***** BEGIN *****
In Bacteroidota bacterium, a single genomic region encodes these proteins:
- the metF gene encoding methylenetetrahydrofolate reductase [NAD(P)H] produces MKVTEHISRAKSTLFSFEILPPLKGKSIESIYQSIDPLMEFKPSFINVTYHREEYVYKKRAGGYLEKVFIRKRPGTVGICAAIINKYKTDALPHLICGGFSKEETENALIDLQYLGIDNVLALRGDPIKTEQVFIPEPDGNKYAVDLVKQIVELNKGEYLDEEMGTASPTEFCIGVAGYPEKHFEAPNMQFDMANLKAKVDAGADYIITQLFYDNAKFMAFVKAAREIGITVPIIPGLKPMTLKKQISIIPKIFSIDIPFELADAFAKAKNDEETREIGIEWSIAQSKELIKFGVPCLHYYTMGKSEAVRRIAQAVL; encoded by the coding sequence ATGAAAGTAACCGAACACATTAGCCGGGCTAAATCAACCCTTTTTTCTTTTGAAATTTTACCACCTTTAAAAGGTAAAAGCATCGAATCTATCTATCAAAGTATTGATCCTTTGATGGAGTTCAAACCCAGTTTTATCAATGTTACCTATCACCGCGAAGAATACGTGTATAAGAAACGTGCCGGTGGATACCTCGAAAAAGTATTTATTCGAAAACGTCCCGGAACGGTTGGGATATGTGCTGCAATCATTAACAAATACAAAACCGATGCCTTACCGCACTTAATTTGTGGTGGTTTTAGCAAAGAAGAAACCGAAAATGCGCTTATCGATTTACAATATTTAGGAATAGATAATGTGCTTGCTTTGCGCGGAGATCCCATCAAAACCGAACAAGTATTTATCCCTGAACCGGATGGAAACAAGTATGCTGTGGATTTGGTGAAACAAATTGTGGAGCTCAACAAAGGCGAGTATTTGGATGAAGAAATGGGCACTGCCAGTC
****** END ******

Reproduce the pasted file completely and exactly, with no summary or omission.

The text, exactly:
In Bacteroidota bacterium, a single genomic region encodes these proteins:
- the metF gene encoding methylenetetrahydrofolate reductase [NAD(P)H] produces MKVTEHISRAKSTLFSFEILPPLKGKSIESIYQSIDPLMEFKPSFINVTYHREEYVYKKRAGGYLEKVFIRKRPGTVGICAAIINKYKTDALPHLICGGFSKEETENALIDLQYLGIDNVLALRGDPIKTEQVFIPEPDGNKYAVDLVKQIVELNKGEYLDEEMGTASPTEFCIGVAGYPEKHFEAPNMQFDMANLKAKVDAGADYIITQLFYDNAKFMAFVKAAREIGITVPIIPGLKPMTLKKQISIIPKIFSIDIPFELADAFAKAKNDEETREIGIEWSIAQSKELIKFGVPCLHYYTMGKSEAVRRIAQAVL; encoded by the coding sequence ATGAAAGTAACCGAACACATTAGCCGGGCTAAATCAACCCTTTTTTCTTTTGAAATTTTACCACCTTTAAAAGGTAAAAGCATCGAATCTATCTATCAAAGTATTGATCCTTTGATGGAGTTCAAACCCAGTTTTATCAATGTTACCTATCACCGCGAAGAATACGTGTATAAGAAACGTGCCGGTGGATACCTCGAAAAAGTATTTATTCGAAAACGTCCCGGAACGGTTGGGATATGTGCTGCAATCATTAACAAATACAAAACCGATGCCTTACCGCACTTAATTTGTGGTGGTTTTAGCAAAGAAGAAACCGAAAATGCGCTTATCGATTTACAATATTTAGGAATAGATAATGTGCTTGCTTTGCGCGGAGATCCCATCAAAACCGAACAAGTATTTATCCCTGAACCGGATGGAAACAAGTATGCTGTGGATTTGGTGAAACAAATTGTGGAGCTCAACAAAGGCGAGTATTTGGATGAAGAAATGGGCACTGCCAGTC